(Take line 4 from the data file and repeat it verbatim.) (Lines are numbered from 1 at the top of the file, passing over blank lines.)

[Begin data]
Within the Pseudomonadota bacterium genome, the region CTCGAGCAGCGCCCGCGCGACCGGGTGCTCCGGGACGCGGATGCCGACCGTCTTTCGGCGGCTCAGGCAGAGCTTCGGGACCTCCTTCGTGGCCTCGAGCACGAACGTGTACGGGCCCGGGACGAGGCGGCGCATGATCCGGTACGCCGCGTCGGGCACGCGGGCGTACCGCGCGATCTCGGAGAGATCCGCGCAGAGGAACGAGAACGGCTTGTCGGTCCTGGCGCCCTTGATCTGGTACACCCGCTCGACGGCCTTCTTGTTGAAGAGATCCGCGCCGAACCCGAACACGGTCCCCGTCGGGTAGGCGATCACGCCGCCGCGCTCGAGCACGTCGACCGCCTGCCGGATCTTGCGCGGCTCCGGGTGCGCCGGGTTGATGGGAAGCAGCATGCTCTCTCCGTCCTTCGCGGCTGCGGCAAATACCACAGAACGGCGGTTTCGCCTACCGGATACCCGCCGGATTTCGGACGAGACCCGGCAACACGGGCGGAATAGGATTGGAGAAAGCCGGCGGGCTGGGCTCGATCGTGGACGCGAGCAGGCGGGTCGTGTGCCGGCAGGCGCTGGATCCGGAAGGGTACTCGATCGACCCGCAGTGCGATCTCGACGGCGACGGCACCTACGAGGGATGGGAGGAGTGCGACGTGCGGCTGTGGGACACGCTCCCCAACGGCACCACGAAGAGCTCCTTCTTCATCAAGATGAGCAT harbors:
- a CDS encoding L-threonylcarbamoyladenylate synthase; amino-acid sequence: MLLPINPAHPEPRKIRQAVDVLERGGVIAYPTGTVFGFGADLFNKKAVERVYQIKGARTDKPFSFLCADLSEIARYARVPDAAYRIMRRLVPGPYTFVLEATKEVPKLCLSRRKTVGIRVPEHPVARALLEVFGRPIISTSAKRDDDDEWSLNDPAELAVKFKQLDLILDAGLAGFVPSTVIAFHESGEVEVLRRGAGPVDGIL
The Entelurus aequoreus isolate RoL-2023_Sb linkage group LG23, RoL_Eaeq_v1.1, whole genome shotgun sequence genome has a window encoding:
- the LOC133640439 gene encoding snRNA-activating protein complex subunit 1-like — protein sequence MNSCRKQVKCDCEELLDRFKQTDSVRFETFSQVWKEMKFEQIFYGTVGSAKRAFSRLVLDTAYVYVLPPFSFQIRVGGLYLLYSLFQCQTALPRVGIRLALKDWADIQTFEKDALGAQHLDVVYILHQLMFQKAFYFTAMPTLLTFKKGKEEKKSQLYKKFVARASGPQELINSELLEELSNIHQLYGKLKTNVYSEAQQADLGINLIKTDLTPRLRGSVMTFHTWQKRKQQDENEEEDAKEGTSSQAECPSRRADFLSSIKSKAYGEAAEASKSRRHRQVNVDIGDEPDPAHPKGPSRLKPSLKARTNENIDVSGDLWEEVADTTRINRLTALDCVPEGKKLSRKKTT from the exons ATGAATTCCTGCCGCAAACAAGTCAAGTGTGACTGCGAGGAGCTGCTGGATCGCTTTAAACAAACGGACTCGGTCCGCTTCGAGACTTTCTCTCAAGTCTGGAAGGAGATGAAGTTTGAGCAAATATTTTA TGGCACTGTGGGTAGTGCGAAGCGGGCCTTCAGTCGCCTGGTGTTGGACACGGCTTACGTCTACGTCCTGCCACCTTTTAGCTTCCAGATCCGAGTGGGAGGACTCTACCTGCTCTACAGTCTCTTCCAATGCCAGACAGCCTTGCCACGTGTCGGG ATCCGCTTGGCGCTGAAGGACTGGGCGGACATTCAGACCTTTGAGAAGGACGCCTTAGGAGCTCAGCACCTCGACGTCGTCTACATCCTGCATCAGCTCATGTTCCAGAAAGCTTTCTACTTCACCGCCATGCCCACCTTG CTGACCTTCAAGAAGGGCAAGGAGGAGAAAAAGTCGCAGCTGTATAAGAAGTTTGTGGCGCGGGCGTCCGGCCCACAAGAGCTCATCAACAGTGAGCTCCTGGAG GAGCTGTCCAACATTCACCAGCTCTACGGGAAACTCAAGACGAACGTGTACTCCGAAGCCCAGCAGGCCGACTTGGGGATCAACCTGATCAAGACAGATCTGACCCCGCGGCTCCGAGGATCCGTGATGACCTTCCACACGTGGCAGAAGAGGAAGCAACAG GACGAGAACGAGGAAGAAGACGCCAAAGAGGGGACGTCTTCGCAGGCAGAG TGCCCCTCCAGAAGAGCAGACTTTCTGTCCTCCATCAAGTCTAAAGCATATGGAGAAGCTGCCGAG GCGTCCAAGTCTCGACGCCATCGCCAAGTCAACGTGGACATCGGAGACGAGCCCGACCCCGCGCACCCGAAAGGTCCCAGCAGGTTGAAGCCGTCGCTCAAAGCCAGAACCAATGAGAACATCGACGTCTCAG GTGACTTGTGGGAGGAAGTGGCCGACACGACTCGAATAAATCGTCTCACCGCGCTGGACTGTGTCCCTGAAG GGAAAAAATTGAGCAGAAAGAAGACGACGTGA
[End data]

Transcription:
- the LOC133640439 gene encoding snRNA-activating protein complex subunit 1-like — protein sequence MNSCRKQVKCDCEELLDRFKQTDSVRFETFSQVWKEMKFEQIFYGTVGSAKRAFSRLVLDTAYVYVLPPFSFQIRVGGLYLLYSLFQCQTALPRVGIRLALKDWADIQTFEKDALGAQHLDVVYILHQLMFQKAFYFTAMPTLLTFKKGKEEKKSQLYKKFVARASGPQELINSELLEELSNIHQLYGKLKTNVYSEAQQADLGINLIKTDLTPRLRGSVMTFHTWQKRKQQDENEEEDAKEGTSSQAECPSRRADFLSSIKSKAYGEAAEASKSRRHRQVNVDIGDEPDPAHPKGPSRLKPSLKARTNENIDVSGDLWEEVADTTRINRLTALDCVPEGKKLSRKKTT from the exons ATGAATTCCTGCCGCAAACAAGTCAAGTGTGACTGCGAGGAGCTGCTGGATCGCTTTAAACAAACGGACTCGGTCCGCTTCGAGACTTTCTCTCAAGTCTGGAAGGAGATGAAGTTTGAGCAAATATTTTA TGGCACTGTGGGTAGTGCGAAGCGGGCCTTCAGTCGCCTGGTGTTGGACACGGCTTACGTCTACGTCCTGCCACCTTTTAGCTTCCAGATCCGAGTGGGAGGACTCTACCTGCTCTACAGTCTCTTCCAATGCCAGACAGCCTTGCCACGTGTCGGG ATCCGCTTGGCGCTGAAGGACTGGGCGGACATTCAGACCTTTGAGAAGGACGCCTTAGGAGCTCAGCACCTCGACGTCGTCTACATCCTGCATCAGCTCATGTTCCAGAAAGCTTTCTACTTCACCGCCATGCCCACCTTG CTGACCTTCAAGAAGGGCAAGGAGGAGAAAAAGTCGCAGCTGTATAAGAAGTTTGTGGCGCGGGCGTCCGGCCCACAAGAGCTCATCAACAGTGAGCTCCTGGAG GAGCTGTCCAACATTCACCAGCTCTACGGGAAACTCAAGACGAACGTGTACTCCGAAGCCCAGCAGGCCGACTTGGGGATCAACCTGATCAAGACAGATCTGACCCCGCGGCTCCGAGGATCCGTGATGACCTTCCACACGTGGCAGAAGAGGAAGCAACAG GACGAGAACGAGGAAGAAGACGCCAAAGAGGGGACGTCTTCGCAGGCAGAG TGCCCCTCCAGAAGAGCAGACTTTCTGTCCTCCATCAAGTCTAAAGCATATGGAGAAGCTGCCGAG GCGTCCAAGTCTCGACGCCATCGCCAAGTCAACGTGGACATCGGAGACGAGCCCGACCCCGCGCACCCGAAAGGTCCCAGCAGGTTGAAGCCGTCGCTCAAAGCCAGAACCAATGAGAACATCGACGTCTCAG GTGACTTGTGGGAGGAAGTGGCCGACACGACTCGAATAAATCGTCTCACCGCGCTGGACTGTGTCCCTGAAG GGAAAAAATTGAGCAGAAAGAAGACGACGTGA